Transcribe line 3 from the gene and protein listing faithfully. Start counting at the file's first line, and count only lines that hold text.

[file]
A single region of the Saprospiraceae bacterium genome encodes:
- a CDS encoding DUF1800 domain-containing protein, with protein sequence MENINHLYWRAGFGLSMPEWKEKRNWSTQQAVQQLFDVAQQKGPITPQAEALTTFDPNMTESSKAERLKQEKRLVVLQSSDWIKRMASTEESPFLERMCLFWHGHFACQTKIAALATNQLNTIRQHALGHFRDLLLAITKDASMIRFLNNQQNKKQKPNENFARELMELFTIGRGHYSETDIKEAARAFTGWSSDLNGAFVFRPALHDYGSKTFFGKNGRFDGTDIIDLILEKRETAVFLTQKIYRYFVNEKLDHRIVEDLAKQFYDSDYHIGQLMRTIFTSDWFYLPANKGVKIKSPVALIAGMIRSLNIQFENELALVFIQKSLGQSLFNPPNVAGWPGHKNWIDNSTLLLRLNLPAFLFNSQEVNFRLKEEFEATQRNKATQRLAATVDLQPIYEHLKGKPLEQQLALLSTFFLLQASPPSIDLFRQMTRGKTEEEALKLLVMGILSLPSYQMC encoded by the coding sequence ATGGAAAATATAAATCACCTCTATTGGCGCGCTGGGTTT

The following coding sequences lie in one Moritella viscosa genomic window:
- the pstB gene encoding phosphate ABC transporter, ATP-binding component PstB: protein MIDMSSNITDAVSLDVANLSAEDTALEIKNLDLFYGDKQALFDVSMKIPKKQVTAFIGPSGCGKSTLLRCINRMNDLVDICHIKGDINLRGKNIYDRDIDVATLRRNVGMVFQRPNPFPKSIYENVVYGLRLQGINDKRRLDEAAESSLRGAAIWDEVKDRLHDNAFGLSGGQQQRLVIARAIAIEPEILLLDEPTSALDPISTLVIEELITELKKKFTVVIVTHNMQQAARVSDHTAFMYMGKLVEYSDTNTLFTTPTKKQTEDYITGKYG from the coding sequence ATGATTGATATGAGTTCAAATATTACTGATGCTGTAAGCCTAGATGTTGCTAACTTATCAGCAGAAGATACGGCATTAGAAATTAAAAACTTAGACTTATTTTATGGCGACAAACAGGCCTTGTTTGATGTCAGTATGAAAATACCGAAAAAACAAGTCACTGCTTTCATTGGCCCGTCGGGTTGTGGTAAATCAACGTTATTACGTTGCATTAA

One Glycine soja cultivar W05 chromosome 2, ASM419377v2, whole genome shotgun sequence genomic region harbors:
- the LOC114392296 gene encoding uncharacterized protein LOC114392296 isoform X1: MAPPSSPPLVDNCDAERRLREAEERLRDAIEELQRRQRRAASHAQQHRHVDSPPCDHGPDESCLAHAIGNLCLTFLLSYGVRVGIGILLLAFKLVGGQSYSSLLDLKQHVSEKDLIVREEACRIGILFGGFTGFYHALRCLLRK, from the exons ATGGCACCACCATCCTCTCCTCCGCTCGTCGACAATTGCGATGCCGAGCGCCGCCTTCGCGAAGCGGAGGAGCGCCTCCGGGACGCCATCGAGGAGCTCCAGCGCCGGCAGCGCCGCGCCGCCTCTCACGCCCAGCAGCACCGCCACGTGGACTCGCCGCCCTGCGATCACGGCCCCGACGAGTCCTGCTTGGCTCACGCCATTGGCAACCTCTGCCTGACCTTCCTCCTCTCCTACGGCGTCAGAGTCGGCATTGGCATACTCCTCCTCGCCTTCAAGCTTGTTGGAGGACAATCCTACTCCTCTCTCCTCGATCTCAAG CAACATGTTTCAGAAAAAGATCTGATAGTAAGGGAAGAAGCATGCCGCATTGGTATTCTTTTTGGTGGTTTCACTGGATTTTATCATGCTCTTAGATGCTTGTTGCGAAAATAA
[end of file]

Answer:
The following coding sequences lie in one Moritella viscosa genomic window: